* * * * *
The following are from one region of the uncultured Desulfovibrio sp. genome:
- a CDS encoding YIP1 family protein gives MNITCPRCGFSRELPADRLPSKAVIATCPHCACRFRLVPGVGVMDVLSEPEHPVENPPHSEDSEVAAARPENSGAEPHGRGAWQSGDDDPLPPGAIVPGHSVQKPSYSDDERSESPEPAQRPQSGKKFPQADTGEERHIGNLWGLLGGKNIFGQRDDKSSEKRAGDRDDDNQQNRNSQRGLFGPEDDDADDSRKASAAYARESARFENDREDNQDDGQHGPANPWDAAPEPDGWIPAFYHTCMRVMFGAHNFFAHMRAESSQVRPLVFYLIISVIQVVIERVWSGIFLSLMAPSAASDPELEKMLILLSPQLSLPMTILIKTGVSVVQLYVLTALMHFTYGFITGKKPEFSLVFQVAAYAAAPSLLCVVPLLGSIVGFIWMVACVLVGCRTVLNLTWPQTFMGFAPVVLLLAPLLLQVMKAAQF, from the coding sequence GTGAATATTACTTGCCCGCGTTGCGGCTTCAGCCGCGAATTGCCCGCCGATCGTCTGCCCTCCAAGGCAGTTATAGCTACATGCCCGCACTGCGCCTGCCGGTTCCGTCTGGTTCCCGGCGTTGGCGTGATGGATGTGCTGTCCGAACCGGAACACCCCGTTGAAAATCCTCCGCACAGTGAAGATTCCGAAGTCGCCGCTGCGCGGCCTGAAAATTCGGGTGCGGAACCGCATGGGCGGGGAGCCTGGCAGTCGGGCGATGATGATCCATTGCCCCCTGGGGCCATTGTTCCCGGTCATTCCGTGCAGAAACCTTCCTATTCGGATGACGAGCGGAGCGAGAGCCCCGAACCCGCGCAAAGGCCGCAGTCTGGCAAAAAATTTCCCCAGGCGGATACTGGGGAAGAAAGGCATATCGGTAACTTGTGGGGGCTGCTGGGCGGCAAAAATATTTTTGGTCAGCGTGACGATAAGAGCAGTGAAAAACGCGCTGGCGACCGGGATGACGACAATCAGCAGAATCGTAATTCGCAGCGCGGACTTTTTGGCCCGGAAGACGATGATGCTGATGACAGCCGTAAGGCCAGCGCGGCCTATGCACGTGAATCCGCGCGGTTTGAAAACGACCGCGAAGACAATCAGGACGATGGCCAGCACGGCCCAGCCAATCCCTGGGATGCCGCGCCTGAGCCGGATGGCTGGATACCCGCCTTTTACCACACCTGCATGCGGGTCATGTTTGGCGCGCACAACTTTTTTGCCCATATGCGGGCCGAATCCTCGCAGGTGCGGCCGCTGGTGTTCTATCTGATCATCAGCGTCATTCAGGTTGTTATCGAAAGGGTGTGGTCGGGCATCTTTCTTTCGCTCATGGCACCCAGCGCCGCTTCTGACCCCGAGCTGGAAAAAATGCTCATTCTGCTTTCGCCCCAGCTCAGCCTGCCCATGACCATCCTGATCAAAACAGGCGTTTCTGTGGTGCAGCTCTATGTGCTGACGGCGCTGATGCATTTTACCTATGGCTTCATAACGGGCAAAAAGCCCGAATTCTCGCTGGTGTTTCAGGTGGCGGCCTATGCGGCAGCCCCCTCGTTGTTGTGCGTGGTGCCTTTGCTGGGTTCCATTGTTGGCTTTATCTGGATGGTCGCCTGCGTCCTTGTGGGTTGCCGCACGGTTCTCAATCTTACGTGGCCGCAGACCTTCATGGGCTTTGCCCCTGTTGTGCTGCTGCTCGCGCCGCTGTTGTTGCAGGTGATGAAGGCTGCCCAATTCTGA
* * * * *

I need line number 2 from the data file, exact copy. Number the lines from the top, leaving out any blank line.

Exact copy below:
- a CDS encoding YIP1 family protein gives MNITCPRCGFSRELPADRLPSKAVIATCPHCACRFRLVPGVGVMDVLSEPEHPVENPPHSEDSEVAAARPENSGAEPHGRGAWQSGDDDPLPPGAIVPGHSVQKPSYSDDERSESPEPAQRPQSGKKFPQADTGEERHIGNLWGLLGGKNIFGQRDDKSSEKRAGDRDDDNQQNRNSQRGLFGPEDDDADDSRKASAAYARESARFENDREDNQDDGQHGPANPWDAAPEPDGWIPAFYHTCMRVMFGAHNFFAHMRAESSQVRPLVFYLIISVIQVVIERVWSGIFLSLMAPSAASDPELEKMLILLSPQLSLPMTILIKTGVSVVQLYVLTALMHFTYGFITGKKPEFSLVFQVAAYAAAPSLLCVVPLLGSIVGFIWMVACVLVGCRTVLNLTWPQTFMGFAPVVLLLAPLLLQVMKAAQF, from the coding sequence GTGAATATTACTTGCCCGCGTTGCGGCTTCAGCCGCGAATTGCCCGCCGATCGTCTGCCCTCCAAGGCAGTTATAGCTACATGCCCGCACTGCGCCTGCCGGTTCCGTCTGGTTCCCGGCGTTGGCGTGATGGATGTGCTGTCCGAACCGGAACACCCCGTTGAAAATCCTCCGCACAGTGAAGATTCCGAAGTCGCCGCTGCGCGGCCTGAAAATTCGGGTGCGGAACCGCATGGGCGGGGAGCCTGGCAGTCGGGCGATGATGATCCATTGCCCCCTGGGGCCATTGTTCCCGGTCATTCCGTGCAGAAACCTTCCTATTCGGATGACGAGCGGAGCGAGAGCCCCGAACCCGCGCAAAGGCCGCAGTCTGGCAAAAAATTTCCCCAGGCGGATACTGGGGAAGAAAGGCATATCGGTAACTTGTGGGGGCTGCTGGGCGGCAAAAATATTTTTGGTCAGCGTGACGATAAGAGCAGTGAAAAACGCGCTGGCGACCGGGATGACGACAATCAGCAGAATCGTAATTCGCAGCGCGGACTTTTTGGCCCGGAAGACGATGATGCTGATGACAGCCGTAAGGCCAGCGCGGCCTATGCACGTGAATCCGCGCGGTTTGAAAACGACCGCGAAGACAATCAGGACGATGGCCAGCACGGCCCAGCCAATCCCTGGGATGCCGCGCCTGAGCCGGATGGCTGGATACCCGCCTTTTACCACACCTGCATGCGGGTCATGTTTGGCGCGCACAACTTTTTTGCCCATATGCGGGCCGAATCCTCGCAGGTGCGGCCGCTGGTGTTCTATCTGATCATCAGCGTCATTCAGGTTGTTATCGAAAGGGTGTGGTCGGGCATCTTTCTTTCGCTCATGGCACCCAGCGCCGCTTCTGACCCCGAGCTGGAAAAAATGCTCATTCTGCTTTCGCCCCAGCTCAGCCTGCCCATGACCATCCTGATCAAAACAGGCGTTTCTGTGGTGCAGCTCTATGTGCTGACGGCGCTGATGCATTTTACCTATGGCTTCATAACGGGCAAAAAGCCCGAATTCTCGCTGGTGTTTCAGGTGGCGGCCTATGCGGCAGCCCCCTCGTTGTTGTGCGTGGTGCCTTTGCTGGGTTCCATTGTTGGCTTTATCTGGATGGTCGCCTGCGTCCTTGTGGGTTGCCGCACGGTTCTCAATCTTACGTGGCCGCAGACCTTCATGGGCTTTGCCCCTGTTGTGCTGCTGCTCGCGCCGCTGTTGTTGCAGGTGATGAAGGCTGCCCAATTCTGA